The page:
Sat, Oct 25, 2003 - Page 8 News List

EU offers inspiration to pen new constitution

By Chen Lung-chu 陳隆志

To prepare for eastward expansion next year, EU members convened an intergovernmental conference on Oct. 4 to negotiate and discuss the content of the draft EU constitution.

If all goes well, the 25 current and future EU members will sign the draft constitution on Europe Day next year and complete domestic ratification procedures over the following two years.

This draft constitution includes five main points: establishing a president's post with a term of two and a half years; establishing an EU foreign minister's post; formulating a common defense and foreign policy; mapping out the legally binding European Charter of Fundamental Rights; and endowing the EU with the status of a "juridical person."

To enable this draft constitution to accommodate an enlarged EU, and to thoroughly transform the current EU structure and mechanisms, former French president Valery Giscard d'Estaing chaired the European Convention to hear people's opinions regarding institutional reforms and the EU's development through public and transparent discussions. This is to make sure that EU policy truly reflects the thoughts of Europeans.

To achieve lasting peace and stability, EU countries drafted their constitution from a long-term point of view. Based on the common goal of constructing a beautiful Europe, the members have repeatedly consulted each other, showing this community's tolerance for dissent.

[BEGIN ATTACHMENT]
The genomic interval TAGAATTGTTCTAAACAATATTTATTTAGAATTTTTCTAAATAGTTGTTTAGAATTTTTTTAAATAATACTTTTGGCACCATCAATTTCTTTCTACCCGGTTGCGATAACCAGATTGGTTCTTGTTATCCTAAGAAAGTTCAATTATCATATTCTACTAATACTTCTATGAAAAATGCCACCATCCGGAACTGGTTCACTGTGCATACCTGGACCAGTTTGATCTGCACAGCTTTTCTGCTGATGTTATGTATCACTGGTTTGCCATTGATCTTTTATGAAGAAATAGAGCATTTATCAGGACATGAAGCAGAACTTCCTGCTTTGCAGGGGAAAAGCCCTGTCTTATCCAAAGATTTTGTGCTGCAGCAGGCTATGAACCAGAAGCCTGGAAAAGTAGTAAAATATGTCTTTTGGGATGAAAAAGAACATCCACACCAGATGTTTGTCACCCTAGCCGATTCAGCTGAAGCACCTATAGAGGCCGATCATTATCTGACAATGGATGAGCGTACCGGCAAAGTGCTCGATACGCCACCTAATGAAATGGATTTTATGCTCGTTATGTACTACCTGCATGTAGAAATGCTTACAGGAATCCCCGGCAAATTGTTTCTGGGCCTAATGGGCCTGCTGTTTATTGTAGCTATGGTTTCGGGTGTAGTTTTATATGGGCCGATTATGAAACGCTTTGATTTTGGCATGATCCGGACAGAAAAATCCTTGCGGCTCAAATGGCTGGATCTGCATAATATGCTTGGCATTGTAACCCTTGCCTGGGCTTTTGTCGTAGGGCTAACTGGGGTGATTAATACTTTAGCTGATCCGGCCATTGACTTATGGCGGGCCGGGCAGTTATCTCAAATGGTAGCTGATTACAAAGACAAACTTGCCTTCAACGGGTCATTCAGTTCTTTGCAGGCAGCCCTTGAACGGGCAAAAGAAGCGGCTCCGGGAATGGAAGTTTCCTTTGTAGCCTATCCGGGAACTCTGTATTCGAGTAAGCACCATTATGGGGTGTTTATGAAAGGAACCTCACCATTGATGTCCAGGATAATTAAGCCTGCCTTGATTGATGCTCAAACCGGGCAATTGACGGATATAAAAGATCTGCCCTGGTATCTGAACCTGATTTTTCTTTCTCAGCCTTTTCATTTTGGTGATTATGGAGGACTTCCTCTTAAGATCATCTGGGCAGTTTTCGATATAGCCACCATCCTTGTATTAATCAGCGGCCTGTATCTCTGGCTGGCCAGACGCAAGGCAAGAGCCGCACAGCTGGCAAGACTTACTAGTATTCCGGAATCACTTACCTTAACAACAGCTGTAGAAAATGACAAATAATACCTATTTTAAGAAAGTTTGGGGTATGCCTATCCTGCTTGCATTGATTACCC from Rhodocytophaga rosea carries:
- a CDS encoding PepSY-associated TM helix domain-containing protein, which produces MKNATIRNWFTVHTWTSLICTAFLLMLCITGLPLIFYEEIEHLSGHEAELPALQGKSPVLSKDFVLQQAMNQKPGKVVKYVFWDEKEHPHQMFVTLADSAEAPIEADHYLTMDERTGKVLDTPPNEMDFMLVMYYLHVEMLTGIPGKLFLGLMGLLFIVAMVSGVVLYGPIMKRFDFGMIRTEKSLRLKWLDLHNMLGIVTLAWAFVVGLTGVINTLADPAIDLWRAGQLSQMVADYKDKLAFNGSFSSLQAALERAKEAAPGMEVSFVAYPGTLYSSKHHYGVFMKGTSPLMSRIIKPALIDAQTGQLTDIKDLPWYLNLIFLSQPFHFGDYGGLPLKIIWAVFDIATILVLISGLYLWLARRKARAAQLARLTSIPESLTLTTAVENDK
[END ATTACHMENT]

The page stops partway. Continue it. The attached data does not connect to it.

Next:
Since the European Convention was established to create a constitution, EU institutions and the community's new and old members have all joined hands to participate in the discussions. These discussions have highlighted the EU's respect for the public will in each country, and its pursuit of shared values to create a new European culture.

Taiwan can learn a lesson from the EU. At the ceremony celebrating the Democratic Progressive Party's 17th anniversary, President Chen Shui-bian (陳水扁) said, "By working with the 23 million Taiwanese people, the party should push for a new constitution in 2006 and put it to a referendum."

This is a proposal that fits in with the trends of the time. Taiwan should emulate EU countries to formulate a new constitution that regards Taiwan as the primary entity and meets real needs. People's collective will should be expressed through a referendum. This can strengthen the legality, legitimacy and feasibility of Taiwan's new constitution, thereby putting into practice the idea of "people power."

Taiwan's democratization requires strengthening and deepening. It is a matter of great urgency to write a new, feasible constitution to project a grand vision for Taiwan's existence and development in the international community, establish a sound political structure, and further safeguard people's freedoms and rights.

A new constitution is indispensable for Taiwan to become a normal, first-class country.

Chen Lung-chu is the chairman of the Taiwan New Century Foundation.

Translated by Jackie Lin

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